Webcast: Great Ideas in Robotics
Conversing with Robots the Hanson Way
Interview: David Hanson on building humanoid robots in Asia
“Humans are brilliant, beautiful, compassionate, and capable of love.
Why shouldn't we aspire to make robots human like in these ways?”
Sophia turned four years old today. Happy birthday! The outspoken four-year-old humanoid robot has traveled far and fast in her short life.
Her creator, David Hanson, reflected on what it’s like building humanoid robots, especially in Hong Kong.
A Texan in Sha Tin
My Skype call caught up to David Hanson as he was rushing along the streets of Sha Tin headed to his laboratory/office digs at Hanson Robotics, located in the Bio Informatics Centre of Sha Tin’s new Science Technology Park.
The ambience of the street and David being a bit breathless from the hike added a charming bit of rush-hour realism to my interview. A group of seamstresses chatter by, doors open and close, cars and busses whoosh along, footfalls up stairways, elevator doors opening and closing, all the while one of the great geniuses of humanoid robotics went on and on about his work, his robots, Asia, and how happy he is that he relocated to Hong Kong in 2014.
When David is on the move like that, he’s so awesome. Stuff tumbles out in conversation that is simply priceless.
Personable, friendly and very bright, David is quite at home in street scenes like those in Sha Tin. He hopes one day to stroll along the streets with one or more of his humanoid robots, no doubt chatting away about what next great leap in technology he will graft into their beings. …sentient beings!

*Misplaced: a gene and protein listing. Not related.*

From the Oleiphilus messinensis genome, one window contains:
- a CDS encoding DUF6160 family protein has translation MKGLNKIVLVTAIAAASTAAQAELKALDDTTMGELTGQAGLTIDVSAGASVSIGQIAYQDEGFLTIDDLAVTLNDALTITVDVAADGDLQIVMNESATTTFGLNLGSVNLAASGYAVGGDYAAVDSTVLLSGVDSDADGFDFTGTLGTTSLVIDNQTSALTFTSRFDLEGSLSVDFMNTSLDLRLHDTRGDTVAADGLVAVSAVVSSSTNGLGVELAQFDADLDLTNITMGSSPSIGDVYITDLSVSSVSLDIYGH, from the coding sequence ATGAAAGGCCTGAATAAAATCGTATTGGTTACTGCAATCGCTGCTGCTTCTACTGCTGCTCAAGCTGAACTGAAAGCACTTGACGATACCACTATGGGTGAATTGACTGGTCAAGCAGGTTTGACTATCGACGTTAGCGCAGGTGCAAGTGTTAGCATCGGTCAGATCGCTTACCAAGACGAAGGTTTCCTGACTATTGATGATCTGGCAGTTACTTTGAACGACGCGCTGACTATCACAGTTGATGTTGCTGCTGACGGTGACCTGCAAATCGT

That’s what Sophia, one of his recent creations, calls herself. “I do not have a soul, but I’m a sentient being,” she told Charlie Rose in a 60 Minutes interview.
Sophia has been interviewed—and held her own through each—by 60 Minutes, the Wall Street Journal, the BBC, CNN, the New York Times…even Jimmy Fallon. She’s by far the most interviewed robot in existence.
“Okay, Tom, I’m in the office and I’ll switch over to Wi-Fi. Oh, yes, that’s better,” he announced, settling into a chair.
I was just getting to like the mood of the street and what he was rambling on about; the office was kind of too quiet.
Soon, however, the office conversation got to be way better than the street. Didn’t think that would be possible.
It was an easy decision to keep both the street and office segments of my Skype interview with David as part of the final edit.
So, what topics did we cover?
Notes and Bullet Points from the Webcast